Filmmakers capture 3 women and their journeys in Ottawa skate parks

·2 min read
Ottawa filmmakers created this documentary on three local women and their journeys connecting in the city's skate parks. (CBC and Adrienne Row–Smith/Strast Media - image credit)
Ottawa filmmakers created this documentary on three local women and their journeys connecting in the city's skate parks. (CBC and Adrienne Row–Smith/Strast Media - image credit)

Local filmmakers share the stories of three women whose lives intersect in Ottawa skate parks through a newly released Ottawa documentary, filmed and produced during the pandemic.

I Am: Limitless is a one-hour documentary following three women of colour carving out a space for themselves and others at Ottawa's skate parks.

The lives of the skateboarders and roller skaters intersect here where they find common ground: joy on wheels. It was produced by Firegrove Studio, a collaboration between Ottawa filmmakers Mailyne Briggs, Hingman Leung and Adrienne Row–Smith.

"Showing up to a park for the first time when you don't look like everybody else, you're on a different set of wheels than everybody else — it's terrifying," said Armonía Joachim, a South Asian roller skater, in the film.

"You're coming into a space that is dominated by people who are not like you."

Firegrove Studio
Firegrove Studio

Briggs said the film shows how three "very different individuals" congregate at the same place and use the sports as a way to be a part of a community, but also to navigate their identities and mental health.

"They all have different lives, they're all different ages, and on sort of different career paths," said Briggs, director of photography and sound design.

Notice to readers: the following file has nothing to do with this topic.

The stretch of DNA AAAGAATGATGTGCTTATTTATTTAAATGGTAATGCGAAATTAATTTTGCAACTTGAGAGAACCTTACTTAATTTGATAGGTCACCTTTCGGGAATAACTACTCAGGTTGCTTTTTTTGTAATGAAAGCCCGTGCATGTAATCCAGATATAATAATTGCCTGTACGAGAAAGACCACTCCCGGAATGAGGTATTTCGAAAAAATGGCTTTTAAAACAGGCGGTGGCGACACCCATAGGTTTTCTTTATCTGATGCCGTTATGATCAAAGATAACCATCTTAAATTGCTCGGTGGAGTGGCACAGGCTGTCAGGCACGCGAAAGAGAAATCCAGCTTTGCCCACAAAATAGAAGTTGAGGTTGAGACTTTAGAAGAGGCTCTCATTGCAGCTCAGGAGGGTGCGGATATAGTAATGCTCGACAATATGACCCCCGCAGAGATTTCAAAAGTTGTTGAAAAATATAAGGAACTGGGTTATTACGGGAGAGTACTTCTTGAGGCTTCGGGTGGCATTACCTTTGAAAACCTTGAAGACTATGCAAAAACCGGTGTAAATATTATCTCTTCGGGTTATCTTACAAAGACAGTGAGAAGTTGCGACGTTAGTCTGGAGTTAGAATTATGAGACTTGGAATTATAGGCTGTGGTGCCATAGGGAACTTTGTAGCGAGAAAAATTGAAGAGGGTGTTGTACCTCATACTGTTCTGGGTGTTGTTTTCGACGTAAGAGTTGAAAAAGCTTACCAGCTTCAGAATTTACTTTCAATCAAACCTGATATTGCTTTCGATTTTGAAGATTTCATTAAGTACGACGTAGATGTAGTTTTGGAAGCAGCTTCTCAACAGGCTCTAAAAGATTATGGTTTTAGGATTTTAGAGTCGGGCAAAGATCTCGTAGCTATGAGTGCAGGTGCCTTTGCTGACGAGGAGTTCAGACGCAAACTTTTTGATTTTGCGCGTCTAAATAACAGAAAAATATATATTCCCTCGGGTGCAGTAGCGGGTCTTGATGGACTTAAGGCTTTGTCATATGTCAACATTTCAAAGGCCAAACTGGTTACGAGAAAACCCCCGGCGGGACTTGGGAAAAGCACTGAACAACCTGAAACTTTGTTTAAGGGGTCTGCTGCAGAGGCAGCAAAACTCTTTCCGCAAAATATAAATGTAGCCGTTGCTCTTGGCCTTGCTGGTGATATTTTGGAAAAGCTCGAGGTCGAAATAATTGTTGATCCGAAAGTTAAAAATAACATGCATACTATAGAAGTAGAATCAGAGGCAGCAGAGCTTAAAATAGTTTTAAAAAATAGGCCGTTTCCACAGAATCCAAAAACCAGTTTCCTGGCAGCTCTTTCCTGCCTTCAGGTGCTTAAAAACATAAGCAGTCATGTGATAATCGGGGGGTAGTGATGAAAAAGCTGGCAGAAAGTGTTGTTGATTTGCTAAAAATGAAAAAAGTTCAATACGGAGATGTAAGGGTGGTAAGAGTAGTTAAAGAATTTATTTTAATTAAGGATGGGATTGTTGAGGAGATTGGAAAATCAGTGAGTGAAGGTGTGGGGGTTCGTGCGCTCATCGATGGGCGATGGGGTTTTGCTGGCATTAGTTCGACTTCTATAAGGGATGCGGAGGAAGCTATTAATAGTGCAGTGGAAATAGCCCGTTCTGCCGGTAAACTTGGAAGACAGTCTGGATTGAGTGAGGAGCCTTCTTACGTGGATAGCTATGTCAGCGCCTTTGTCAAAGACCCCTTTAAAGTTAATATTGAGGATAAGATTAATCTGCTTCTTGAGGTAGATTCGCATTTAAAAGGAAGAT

That can be, at times, intimidating for women, as skate parks have generally been a space for white, cisgendered men, she explained.

"We're still navigating how welcoming the skate park is for different people ... It really does depend on what wheels you're on and who you are and what you look like," said Briggs, who's also a skateboarder.

Adrienne Row-Smith
Adrienne Row-Smith

Pandemic didn't stop team, says filmmaker

"Last [October] during the pandemic, we started meeting, planning out the documentary all virtually," said Adrienne Row–Smith, the camera operator and music supervisor.

"Realistically what it shows is the ingenuity and creativeness despite all events of the world. ... I'm very proud of our team and what we were able to accomplish in a very short window of time."

Leung explained, as women of colour, the term they chose to title the documentary holds a deeper meaning.

"[The word] limitless really represents what we're trying to show and what we're trying to celebrate. These women have not only done so much for themselves, but the community," said Leung, producer and director of the film.

"They've opened the door for others to come through."

Firegrove Studio
Firegrove Studio

Leung said she's gained a lot of inspiration interviewing the women who keep showing up at the skate park.

"For me as a person coming into this community relatively new, it's so heartening that this community exists — that I don't have to feel scared to go in."

The documentary aired as part of CBC's Absolutely Canadian series on Oct. 2 and you can watch it on CBC Gem.

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